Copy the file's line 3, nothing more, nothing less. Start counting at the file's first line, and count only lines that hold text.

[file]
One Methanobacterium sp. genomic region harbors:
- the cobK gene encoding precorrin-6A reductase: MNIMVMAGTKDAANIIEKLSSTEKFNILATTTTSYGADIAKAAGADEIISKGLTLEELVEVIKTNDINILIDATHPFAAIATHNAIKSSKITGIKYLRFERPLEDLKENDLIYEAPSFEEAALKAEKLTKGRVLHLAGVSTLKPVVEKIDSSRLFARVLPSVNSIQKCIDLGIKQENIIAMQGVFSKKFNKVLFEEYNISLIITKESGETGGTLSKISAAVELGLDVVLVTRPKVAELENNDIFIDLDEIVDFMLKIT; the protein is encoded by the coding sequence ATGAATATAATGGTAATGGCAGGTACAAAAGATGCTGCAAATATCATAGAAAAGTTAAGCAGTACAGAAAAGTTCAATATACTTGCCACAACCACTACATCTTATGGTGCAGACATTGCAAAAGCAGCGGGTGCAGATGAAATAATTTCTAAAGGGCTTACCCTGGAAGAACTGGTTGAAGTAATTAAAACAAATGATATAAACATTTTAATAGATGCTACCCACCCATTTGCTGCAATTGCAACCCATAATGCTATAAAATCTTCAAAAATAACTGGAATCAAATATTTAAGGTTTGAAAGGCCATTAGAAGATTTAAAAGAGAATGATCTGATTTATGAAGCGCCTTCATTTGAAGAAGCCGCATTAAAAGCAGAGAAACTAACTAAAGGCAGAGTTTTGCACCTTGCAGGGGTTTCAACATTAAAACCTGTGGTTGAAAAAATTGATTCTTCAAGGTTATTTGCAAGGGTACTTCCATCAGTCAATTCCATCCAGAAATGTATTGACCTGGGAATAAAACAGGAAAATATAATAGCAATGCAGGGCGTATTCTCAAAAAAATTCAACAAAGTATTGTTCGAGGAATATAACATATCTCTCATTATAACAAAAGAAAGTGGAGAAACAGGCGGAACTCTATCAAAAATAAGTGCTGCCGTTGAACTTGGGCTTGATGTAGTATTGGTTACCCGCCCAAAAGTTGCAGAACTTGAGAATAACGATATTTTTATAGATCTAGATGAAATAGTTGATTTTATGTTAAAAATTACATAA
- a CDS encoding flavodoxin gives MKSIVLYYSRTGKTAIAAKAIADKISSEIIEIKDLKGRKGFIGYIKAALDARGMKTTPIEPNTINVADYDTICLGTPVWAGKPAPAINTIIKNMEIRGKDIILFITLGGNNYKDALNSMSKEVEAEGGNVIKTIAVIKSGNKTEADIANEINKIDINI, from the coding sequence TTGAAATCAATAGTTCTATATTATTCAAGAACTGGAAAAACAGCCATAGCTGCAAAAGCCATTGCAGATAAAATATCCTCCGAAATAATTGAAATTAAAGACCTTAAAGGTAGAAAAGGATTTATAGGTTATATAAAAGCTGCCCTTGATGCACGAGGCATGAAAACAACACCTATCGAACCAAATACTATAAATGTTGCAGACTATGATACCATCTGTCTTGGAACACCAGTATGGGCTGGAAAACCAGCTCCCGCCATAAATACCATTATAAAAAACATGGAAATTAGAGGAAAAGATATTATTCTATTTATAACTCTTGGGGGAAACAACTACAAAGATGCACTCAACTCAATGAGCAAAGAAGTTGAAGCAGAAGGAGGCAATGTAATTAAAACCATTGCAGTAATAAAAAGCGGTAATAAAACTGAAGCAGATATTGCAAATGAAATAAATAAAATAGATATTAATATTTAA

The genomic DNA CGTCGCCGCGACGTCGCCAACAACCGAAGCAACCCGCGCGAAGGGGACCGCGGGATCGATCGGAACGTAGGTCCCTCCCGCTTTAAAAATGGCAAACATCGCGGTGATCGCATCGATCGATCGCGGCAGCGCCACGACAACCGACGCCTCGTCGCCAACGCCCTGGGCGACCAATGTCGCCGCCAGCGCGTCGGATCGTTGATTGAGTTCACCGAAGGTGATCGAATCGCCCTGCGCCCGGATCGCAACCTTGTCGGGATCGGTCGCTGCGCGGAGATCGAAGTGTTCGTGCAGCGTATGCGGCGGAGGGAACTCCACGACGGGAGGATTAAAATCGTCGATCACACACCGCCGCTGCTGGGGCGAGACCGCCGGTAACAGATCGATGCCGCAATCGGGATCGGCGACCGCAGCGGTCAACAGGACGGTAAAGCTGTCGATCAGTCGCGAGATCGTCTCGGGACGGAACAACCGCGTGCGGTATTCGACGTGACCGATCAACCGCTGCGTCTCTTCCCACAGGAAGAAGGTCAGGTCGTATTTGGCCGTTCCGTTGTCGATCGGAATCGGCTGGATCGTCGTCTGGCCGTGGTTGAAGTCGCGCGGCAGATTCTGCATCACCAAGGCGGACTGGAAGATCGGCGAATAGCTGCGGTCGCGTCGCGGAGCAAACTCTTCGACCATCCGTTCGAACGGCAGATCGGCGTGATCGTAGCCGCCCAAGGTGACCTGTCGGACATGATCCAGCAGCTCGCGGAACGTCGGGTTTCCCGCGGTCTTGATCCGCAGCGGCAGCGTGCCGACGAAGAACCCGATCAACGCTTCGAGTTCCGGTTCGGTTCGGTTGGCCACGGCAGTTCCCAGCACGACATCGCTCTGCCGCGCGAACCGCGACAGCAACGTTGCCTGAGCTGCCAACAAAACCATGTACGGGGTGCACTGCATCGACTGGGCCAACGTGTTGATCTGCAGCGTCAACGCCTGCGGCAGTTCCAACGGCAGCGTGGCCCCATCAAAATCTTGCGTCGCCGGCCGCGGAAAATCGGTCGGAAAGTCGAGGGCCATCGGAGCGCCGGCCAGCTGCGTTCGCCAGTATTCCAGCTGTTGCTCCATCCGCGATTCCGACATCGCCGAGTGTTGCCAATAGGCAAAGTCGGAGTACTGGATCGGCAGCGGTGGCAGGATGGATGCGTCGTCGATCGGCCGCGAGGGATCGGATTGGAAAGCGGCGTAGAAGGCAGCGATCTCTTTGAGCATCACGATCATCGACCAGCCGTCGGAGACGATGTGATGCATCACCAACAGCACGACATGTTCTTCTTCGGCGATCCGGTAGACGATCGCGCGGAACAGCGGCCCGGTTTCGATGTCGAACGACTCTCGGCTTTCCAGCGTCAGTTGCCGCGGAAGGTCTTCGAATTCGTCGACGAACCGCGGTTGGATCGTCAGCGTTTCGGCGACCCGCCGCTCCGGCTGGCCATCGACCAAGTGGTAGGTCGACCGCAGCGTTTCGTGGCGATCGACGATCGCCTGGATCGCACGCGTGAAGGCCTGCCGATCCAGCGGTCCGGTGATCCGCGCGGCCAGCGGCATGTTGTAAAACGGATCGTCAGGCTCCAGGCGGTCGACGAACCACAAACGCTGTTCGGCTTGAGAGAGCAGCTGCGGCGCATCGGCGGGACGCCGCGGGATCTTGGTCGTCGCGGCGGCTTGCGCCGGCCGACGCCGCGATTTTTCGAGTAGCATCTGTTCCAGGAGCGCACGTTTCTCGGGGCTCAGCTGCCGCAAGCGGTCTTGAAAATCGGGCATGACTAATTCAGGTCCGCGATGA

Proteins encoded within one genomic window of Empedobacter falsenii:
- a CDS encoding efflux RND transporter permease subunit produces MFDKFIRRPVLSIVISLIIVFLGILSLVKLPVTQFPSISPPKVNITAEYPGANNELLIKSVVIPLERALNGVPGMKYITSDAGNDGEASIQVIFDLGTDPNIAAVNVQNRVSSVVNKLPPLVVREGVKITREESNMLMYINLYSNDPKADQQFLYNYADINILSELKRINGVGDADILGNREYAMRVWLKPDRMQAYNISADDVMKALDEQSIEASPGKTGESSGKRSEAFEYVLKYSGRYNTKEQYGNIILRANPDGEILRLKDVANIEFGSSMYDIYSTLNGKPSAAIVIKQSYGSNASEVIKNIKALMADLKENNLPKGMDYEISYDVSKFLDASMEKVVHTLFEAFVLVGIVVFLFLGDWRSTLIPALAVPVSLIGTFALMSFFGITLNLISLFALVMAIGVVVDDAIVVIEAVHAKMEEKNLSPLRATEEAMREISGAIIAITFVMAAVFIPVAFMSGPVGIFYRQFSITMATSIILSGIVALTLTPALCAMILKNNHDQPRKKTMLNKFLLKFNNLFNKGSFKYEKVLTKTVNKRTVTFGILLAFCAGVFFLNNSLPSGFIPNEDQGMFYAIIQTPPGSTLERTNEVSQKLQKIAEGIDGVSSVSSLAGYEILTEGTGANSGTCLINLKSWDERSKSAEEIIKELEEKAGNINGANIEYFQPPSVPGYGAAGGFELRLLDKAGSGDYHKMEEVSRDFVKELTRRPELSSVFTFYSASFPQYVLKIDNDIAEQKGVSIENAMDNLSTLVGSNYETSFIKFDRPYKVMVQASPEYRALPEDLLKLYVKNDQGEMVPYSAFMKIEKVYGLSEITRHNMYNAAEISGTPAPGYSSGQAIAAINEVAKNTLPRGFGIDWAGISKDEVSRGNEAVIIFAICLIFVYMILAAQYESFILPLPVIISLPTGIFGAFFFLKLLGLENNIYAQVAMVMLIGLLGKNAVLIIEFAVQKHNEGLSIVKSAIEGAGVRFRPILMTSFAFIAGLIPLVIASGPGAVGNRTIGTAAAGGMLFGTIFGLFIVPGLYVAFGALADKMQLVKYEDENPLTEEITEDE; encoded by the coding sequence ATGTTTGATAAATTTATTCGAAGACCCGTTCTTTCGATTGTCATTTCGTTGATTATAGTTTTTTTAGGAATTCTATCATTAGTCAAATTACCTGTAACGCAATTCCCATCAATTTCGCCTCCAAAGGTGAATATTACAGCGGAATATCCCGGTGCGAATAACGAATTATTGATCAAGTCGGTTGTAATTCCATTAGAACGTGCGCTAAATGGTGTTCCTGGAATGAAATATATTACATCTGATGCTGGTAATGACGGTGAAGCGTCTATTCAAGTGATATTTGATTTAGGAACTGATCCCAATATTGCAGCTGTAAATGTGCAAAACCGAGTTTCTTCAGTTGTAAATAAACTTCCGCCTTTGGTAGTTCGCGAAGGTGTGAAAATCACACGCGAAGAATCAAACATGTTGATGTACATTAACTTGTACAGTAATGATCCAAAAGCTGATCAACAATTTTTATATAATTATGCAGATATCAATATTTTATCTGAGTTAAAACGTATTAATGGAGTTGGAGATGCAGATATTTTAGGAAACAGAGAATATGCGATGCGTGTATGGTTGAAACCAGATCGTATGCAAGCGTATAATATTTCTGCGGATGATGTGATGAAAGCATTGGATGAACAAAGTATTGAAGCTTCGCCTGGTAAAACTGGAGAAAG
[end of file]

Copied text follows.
- a CDS encoding flavodoxin gives MKSIVLYYSRTGKTAIAAKAIADKISSEIIEIKDLKGRKGFIGYIKAALDARGMKTTPIEPNTINVADYDTICLGTPVWAGKPAPAINTIIKNMEIRGKDIILFITLGGNNYKDALNSMSKEVEAEGGNVIKTIAVIKSGNKTEADIANEINKIDINI, from the coding sequence TTGAAATCAATAGTTCTATATTATTCAAGAACTGGAAAAACAGCCATAGCTGCAAAAGCCATTGCAGATAAAATATCCTCCGAAATAATTGAAATTAAAGACCTTAAAGGTAGAAAAGGATTTATAGGTTATATAAAAGCTGCCCTTGATGCACGAGGCATGAAAACAACACCTATCGAACCAAATACTATAAATGTTGCAGACTATGATACCATCTGTCTTGGAACACCAGTATGGGCTGGAAAACCAGCTCCCGCCATAAATACCATTATAAAAAACATGGAAATTAGAGGAAAAGATATTATTCTATTTATAACTCTTGGGGGAAACAACTACAAAGATGCACTCAACTCAATGAGCAAAGAAGTTGAAGCAGAAGGAGGCAATGTAATTAAAACCATTGCAGTAATAAAAAGCGGTAATAAAACTGAAGCAGATATTGCAAATGAAATAAATAAAATAGATATTAATATTTAA